Pink vs yellow: bike sharing firms gear up to battle for customers

Rekola bike, photo: Andrea Zahradníková

Although winter months are still ahead, two bike sharing firms in the Czech capital are gearing up in the fight for customers. Home-grown firm Rekola, known for its pink bike frames on the market for more than five years, faces a battle against Chinese newcomer OFO, whose yellow bikes were tested in a pilot run in Prague 7 just recently.

Rekola bike, photo: Andrea Zahradníková
In Prague and not just the capital, the sight of pink Rekola bikes shared by customers who want a quick means of getting from A to B have become more common so as to no longer raise an eyebrow or appear unusual. Now though, the pink bike company faces new competition from late entry OFO, no doubt looking to draw away and build its own base of regular customers.

The pink bikes are often locked at designated areas – from railings outside buildings to bike stands – while the yellow ones can be parked anywhere and require scanning only a QR code to unlock. It is a bit unusual at first sight to see a bike parked unattended in the middle of Letná Park, for example, but it is apparent the idea is catching on quick.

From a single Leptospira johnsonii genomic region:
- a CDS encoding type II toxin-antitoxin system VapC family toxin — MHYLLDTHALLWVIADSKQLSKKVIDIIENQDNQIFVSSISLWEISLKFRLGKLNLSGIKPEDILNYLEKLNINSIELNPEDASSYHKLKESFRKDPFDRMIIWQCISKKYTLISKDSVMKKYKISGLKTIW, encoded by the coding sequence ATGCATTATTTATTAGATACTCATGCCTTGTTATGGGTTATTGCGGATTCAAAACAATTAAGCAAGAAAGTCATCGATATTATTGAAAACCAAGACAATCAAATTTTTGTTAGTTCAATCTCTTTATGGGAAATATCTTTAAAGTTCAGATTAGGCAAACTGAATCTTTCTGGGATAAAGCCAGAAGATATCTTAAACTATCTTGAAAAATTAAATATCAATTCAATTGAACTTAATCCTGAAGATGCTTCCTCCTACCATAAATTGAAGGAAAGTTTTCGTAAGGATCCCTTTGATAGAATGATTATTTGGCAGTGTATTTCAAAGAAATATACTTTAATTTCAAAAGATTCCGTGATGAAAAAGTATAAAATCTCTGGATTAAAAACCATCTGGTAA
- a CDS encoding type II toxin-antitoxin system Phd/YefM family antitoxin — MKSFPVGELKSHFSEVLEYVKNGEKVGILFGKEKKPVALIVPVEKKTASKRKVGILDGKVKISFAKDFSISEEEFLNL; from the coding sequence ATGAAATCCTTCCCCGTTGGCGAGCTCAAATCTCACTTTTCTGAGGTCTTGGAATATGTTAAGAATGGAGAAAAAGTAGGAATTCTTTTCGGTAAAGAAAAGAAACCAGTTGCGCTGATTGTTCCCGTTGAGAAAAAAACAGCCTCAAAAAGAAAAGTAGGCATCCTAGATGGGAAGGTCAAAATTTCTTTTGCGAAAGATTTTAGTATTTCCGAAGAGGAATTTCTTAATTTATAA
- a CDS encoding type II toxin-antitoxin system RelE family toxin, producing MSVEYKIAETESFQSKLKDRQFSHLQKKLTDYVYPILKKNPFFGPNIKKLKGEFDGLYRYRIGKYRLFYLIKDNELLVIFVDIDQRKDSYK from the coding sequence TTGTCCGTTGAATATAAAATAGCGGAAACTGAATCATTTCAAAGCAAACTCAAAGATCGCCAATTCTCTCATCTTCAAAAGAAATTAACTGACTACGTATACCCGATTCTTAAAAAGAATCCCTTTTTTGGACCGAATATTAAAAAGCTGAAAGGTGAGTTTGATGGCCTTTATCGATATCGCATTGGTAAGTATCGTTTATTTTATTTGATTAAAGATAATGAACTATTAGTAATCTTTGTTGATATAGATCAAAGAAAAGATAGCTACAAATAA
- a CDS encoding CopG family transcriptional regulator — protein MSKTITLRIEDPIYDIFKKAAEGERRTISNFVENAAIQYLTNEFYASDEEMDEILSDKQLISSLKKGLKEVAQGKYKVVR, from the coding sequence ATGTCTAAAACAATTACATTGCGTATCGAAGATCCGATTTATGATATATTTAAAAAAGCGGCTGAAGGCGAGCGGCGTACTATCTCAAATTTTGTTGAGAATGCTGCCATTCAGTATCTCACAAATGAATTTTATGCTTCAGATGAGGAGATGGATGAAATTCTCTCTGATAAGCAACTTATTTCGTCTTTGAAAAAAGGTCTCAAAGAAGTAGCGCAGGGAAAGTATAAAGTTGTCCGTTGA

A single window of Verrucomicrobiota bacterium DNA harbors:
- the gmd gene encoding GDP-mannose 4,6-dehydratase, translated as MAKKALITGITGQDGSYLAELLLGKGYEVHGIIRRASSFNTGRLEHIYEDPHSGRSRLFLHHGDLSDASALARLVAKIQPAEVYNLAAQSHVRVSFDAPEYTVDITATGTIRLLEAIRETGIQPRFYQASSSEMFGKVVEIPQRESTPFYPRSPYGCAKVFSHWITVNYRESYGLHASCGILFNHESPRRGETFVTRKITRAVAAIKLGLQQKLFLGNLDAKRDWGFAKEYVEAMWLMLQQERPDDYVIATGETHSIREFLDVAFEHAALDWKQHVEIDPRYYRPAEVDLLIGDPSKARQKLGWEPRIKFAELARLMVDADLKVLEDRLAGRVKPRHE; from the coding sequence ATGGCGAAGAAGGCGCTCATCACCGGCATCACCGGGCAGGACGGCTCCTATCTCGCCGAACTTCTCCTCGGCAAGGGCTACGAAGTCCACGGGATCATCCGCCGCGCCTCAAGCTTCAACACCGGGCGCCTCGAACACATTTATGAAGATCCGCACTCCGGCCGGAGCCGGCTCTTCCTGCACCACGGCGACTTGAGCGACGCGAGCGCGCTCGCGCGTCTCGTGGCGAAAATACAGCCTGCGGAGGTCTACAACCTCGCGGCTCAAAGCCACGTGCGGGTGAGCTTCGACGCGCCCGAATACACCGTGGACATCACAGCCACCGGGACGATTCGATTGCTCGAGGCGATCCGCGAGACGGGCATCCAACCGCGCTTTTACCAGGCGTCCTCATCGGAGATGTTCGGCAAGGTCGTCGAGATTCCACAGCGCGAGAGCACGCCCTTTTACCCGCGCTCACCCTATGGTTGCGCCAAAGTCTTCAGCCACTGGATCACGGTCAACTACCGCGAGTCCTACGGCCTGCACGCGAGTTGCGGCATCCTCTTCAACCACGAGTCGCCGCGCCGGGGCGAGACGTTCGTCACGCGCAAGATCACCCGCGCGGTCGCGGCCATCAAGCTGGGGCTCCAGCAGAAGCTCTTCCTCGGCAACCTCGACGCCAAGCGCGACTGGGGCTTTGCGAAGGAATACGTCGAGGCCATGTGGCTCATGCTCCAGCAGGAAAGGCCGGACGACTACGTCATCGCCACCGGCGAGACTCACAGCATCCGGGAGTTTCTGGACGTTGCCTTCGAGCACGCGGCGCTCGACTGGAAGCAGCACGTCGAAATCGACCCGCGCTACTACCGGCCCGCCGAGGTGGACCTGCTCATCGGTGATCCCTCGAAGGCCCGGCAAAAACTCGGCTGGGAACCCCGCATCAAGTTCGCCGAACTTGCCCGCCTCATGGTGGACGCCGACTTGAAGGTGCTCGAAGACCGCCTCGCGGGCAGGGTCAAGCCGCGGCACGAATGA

Ofokol the company which manages the OFO bikes here tested some 300 bikes in the autumn, making them available to the public. Several thousand users tallied up 25,000 rides, the firm’s media representative in the Czech Republic Šimon Rákosník told Czech Radio. Worldwide, OFO also operates in cities such as Moscow or Milan.

Czech firm Rekola operates in Prague but also other cities such as Brno and Olomouc and is looking to expand to České Budějovice and Teplice, deputy director Antonín Cvrček says.

OFO bikes, photo: Czech Television
In Prague alone, the firm is planning on boosting its current fleet of 300 bikes to 500.

Not all think that the escalation of competition between the firms will be a good thing: some observers suggest firms will have to increase efforts to ensure bikes, in heavier circulation, are properly maintained.

The European Cycling Federation, meanwhile, has recommended that cities should limit the number of areas where bikes can be parked, to ensure they are not left just anywhere.